From: Philippe VERDY (email@example.com)
Date: Sun May 29 2005 - 10:23:15 CDT
De : "Hans Aberg" <firstname.lastname@example.org>
> At 17:15 -0700 2005/05/28, John Hudson wrote:
> >Hans Aberg wrote:
> >>BBC has reported on a new Nuuchahnulth dictionary:
> >> http://news.bbc.co.uk/1/hi/world/americas/4583455.stm
> >>Perhaps one should check if it, as script, it is covered by Unicode.
> >Nuuchahnulth is written in the Latin script, albeit with many
> >diacritics and special letters.
> Not entirely, it seems. Go to
> and pick April 21, 2005 Edition
> On page 14, there is are examples of test, including special symbols
> for glottal stop and pharyngeal. It could be that Nuuchahnulth is
> originally a mainly spoken language, where the Latin script has been
> used as an adaptation to the lack of available proper symbols.
It looks like the phonetics has many consonnantal clusters terminated by a glotal stop. The chosen alphabet encodes the glotal stop also as a separate letter, but it often combines with the previous consonnant, in a form looking more like a rounded apostrophe, preferably combined above the consonnant if possible, except when there's already another diacritic (like the hacek above c).
This kind of combining glotal stop modifier is apparently not encoded as such in Unicode, and various symbols are used, and I'm not sure that the current characters used (spacing apostrophe, or combining comma above) to represent this mutation (consonnant + /-uh/) are well serving the language.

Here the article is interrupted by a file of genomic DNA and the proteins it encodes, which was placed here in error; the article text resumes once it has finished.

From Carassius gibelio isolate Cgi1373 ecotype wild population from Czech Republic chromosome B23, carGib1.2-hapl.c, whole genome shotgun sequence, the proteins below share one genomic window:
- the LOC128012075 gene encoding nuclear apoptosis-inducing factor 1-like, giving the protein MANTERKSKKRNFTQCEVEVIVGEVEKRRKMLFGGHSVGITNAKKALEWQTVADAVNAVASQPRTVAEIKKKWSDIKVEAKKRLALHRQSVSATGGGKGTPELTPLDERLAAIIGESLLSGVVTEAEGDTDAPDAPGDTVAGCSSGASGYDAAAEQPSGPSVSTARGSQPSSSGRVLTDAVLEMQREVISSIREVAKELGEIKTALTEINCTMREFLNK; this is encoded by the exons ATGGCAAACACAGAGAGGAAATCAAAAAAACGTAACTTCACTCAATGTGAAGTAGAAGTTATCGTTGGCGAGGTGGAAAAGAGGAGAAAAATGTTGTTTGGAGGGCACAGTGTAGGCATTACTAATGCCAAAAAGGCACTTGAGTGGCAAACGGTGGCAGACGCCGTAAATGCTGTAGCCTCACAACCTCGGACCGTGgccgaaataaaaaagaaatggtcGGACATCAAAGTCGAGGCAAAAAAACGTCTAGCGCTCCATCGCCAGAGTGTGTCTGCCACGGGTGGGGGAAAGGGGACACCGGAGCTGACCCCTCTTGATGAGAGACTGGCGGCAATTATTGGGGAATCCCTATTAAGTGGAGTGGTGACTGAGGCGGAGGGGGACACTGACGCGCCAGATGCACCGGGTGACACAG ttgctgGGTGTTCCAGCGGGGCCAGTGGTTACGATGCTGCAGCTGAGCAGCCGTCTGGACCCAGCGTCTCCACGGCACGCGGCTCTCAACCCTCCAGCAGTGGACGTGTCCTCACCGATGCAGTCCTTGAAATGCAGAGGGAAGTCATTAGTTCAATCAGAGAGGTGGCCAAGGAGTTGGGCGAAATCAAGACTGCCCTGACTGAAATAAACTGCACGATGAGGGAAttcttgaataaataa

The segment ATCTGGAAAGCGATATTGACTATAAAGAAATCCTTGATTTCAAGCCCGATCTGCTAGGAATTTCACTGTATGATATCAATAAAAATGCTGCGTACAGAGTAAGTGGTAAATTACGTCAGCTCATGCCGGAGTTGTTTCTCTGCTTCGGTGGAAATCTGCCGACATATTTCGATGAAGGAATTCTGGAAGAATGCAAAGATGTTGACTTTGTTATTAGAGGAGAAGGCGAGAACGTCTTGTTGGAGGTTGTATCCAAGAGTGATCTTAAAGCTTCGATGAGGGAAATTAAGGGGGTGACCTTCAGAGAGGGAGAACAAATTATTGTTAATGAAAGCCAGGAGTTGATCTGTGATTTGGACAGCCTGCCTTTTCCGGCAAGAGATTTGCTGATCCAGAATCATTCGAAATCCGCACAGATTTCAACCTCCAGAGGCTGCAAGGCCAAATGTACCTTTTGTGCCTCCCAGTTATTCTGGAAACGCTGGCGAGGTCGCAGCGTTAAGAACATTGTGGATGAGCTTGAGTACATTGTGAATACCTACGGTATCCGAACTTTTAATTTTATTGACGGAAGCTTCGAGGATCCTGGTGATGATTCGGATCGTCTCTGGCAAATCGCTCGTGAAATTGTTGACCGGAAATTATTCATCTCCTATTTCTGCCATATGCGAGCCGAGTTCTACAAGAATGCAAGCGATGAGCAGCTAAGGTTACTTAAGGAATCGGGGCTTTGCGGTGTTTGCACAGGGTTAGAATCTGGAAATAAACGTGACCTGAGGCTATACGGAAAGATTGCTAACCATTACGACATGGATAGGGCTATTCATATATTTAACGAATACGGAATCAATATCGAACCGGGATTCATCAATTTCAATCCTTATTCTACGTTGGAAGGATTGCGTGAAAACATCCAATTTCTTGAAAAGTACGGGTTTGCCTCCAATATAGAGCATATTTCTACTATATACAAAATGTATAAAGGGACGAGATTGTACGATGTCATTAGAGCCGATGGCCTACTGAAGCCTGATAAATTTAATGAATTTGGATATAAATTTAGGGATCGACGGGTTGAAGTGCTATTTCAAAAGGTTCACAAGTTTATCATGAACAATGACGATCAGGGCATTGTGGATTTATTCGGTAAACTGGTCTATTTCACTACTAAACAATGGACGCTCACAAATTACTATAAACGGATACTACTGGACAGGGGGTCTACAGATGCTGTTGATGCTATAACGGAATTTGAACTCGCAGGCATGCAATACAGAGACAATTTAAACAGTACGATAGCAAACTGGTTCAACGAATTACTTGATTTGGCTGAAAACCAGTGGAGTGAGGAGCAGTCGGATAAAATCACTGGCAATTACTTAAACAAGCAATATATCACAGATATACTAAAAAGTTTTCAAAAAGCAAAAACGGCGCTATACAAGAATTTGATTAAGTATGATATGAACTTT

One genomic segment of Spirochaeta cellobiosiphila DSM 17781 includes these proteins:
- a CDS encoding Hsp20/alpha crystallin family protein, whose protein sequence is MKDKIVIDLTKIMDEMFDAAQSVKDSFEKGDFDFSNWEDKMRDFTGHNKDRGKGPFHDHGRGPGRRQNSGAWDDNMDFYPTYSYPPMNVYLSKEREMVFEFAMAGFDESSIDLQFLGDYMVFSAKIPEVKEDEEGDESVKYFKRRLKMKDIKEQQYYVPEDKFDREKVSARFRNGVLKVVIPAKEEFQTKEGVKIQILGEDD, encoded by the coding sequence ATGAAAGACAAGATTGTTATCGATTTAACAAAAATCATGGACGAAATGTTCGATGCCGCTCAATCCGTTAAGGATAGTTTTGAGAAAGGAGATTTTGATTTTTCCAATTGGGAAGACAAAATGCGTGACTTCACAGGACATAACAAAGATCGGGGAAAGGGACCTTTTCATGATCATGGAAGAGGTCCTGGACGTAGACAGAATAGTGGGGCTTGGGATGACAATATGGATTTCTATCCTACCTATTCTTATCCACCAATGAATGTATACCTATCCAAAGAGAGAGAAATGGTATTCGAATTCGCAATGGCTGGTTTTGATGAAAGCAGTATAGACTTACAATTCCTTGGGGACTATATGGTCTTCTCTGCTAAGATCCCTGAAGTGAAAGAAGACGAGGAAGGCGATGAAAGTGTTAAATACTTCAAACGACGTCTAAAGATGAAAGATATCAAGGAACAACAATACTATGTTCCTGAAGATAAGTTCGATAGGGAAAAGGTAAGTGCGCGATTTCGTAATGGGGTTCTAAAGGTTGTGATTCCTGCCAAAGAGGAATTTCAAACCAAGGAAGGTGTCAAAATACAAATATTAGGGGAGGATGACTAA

Also the simplified romanization of the glotal stop seems very unstable in the shown examples.
Beside this, the romanization to "tl" of the "special" /tla/ consonnant (represented by a latin lambda) does not cause severe problems, but how would you romanize the barred l? with "lh"?
Anyway this alphabet is the choice of the native nation that promotes the language. I can't critic it, but may be they are seeking for help to find a stable alphabet with a stable orthography for it, so the existence of a dictionnary is an important step.
> You can find other examples of such Westernization on top left of
> page 9, where they describe their use of an old Roman practise.
Yes, but I note also a mutation of many vowels (see also examples in the health services advertizing inserts), as if the correct vowels were not well represented either with the "enhanced" Latin script, or with its simplified romanization.
Are there missing vowels for this language?
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